13 ELA Assessment: Mode of Administration All of the through-course components will be administered in an online, computer- based mode in grades 6–11. Students will type their responses, in alignment with the CCSS, which explicitly require students to develop keyboarding skills sufficient to this task.

14 Promises for the Assessments Teachers will be able to focus their instruction on clear targets rather than guessing which standards the tests might cover, and those targets will represent meaningful progress toward an evidence-based standard of college and career readiness.

15 The assessments will include challenging performance tasks and innovative, computer-enhanced items that elicit complex demonstrations of learning and measure the full range of knowledge and skills necessary to succeed in college and 21st-Century careers.

16 Assessments will take place throughout the school year so that assessment of learning can take place closer in time to when key skills and concepts are taught.

17 The assessments will provide information that is useful in informing: ◦ Teaching, learning, and program improvement; ◦ Determinations of school effectiveness; ◦ Determinations of principal and teacher effectiveness for use in evaluations and the provision of support to teachers and principals; and ◦ Determinations of individual student college and career readiness, such as determinations made for high school exit decisions, college course placement to credit-bearing classes, or college entrance. (US Department of Education, 2009)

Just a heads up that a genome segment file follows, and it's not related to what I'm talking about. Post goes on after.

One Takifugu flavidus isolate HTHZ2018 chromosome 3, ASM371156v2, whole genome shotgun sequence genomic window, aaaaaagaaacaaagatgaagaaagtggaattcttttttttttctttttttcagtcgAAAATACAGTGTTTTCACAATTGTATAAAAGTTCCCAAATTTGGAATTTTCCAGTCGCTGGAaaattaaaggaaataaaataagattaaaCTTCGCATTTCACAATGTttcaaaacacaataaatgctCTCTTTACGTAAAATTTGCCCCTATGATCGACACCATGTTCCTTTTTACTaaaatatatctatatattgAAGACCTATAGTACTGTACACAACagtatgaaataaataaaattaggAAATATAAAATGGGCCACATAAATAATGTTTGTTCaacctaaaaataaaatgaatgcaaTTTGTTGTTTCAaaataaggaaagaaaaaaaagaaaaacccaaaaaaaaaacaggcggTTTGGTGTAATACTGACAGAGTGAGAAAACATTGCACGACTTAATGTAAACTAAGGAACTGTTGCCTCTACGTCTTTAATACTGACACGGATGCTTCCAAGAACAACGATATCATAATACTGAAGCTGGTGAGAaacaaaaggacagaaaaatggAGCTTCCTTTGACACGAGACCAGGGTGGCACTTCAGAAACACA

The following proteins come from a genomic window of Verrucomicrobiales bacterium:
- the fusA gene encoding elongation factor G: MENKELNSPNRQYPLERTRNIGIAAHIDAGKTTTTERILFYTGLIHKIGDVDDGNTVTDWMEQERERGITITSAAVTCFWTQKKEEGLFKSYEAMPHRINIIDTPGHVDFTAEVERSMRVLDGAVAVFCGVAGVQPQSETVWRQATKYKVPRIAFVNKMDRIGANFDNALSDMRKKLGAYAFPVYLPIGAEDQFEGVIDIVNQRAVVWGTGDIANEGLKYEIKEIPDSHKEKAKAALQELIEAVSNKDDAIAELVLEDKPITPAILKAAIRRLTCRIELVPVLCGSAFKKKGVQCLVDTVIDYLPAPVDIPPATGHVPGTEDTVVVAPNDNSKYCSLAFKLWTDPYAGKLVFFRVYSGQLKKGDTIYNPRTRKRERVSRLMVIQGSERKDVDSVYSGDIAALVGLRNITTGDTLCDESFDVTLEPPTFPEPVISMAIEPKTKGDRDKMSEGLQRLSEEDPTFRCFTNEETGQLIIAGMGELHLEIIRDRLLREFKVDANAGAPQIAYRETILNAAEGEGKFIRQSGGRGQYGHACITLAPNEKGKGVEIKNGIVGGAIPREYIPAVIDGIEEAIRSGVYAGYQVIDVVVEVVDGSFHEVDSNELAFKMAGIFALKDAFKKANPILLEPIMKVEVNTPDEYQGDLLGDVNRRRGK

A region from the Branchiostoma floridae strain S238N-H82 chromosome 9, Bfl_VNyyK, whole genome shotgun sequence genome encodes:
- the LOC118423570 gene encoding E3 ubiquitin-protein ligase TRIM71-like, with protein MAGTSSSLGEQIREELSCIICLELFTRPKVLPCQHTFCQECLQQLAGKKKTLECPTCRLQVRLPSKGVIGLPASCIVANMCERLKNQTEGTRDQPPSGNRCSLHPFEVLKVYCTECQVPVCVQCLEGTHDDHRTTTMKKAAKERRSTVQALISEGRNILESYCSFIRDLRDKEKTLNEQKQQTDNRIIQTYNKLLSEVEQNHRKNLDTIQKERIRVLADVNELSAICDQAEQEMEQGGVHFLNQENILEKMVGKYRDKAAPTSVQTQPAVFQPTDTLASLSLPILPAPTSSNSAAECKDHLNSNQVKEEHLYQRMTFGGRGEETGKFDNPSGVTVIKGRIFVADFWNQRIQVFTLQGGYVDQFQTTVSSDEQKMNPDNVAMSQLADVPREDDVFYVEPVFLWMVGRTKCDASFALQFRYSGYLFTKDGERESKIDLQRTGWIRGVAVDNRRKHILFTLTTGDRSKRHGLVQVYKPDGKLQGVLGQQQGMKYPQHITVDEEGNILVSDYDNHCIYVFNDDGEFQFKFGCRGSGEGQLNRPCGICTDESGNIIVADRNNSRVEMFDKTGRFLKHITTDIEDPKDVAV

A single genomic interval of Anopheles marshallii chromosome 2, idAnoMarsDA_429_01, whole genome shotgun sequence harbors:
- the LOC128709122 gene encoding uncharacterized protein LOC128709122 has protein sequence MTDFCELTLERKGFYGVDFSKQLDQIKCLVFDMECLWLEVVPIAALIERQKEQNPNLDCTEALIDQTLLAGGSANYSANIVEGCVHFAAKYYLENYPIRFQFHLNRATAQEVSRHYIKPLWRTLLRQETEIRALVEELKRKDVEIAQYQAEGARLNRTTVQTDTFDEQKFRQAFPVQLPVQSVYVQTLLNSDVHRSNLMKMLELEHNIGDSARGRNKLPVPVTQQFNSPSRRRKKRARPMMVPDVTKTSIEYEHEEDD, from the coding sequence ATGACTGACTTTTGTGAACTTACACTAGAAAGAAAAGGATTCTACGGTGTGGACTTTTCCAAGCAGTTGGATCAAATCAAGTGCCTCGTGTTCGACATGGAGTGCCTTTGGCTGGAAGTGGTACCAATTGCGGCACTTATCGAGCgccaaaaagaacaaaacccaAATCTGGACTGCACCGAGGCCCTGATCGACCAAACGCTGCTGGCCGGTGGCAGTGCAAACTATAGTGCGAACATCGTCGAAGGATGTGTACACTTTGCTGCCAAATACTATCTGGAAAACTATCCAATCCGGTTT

18 Just introducing new standards and assessments will not transform instructional practice. Teaching practices must transform to: ◦ Foster students’ higher-order thinking skills. ◦ Engage students through problem-based or project-based learning. ◦ Prepare students for distributive and performance-based assessments.

19 Professional Development Needs… Teachers will need assistance with…. ◦ Developing an understanding of the Common Core content standards. ◦ Understanding the structure of the common assessments. ◦ Creating and scoring performance tasks and assessments that employ higher ordering thinking skills. ◦ Learning to interpret and use data to inform instruction.

20 Implementation Timeline

21 Implementation Timeline NYS Professional Development Institute for District Network Teams – August 2011 CCSS professional development turnkey training for teachers and principals – Fall 2011 Recommendation that all teachers deliver at least one unit of study aligned with the CCSS each semester during the school year.

22 A unit of study aligned with the CCSS in ELA & Literacy in History/Social Studies, Science and Technical Subjects would include: a focus on close readings of texts for understanding a series of text-dependent questions extensive writing opportunities that require students to draw information from multiple sources of information a focus on notetaking and summarizing of texts opportunities for students to share their work orally with their peers

23 Sample core curriculum maps in ELA and units of study…. To view Common Core Curriculum maps - click here

24 The Promise of Standards The CCSS are not intended to be new names for old ways of doing business. It has been recognized that it is time for states to work together to build on lessons learned from two decades of standards based reforms.

25 Challenges lie ahead for instructional leaders and teachers….. There will be no major changes to curriculum next year. We will proceed thoughtfully and deliberately to align curriculum and instruction with the CCSS over the course of the next several years!

26 Thank you. Enjoy your summer vacation! Please questions that you may have as a result of this presentation to Carol Gold in the Curriculum and Instruction Office.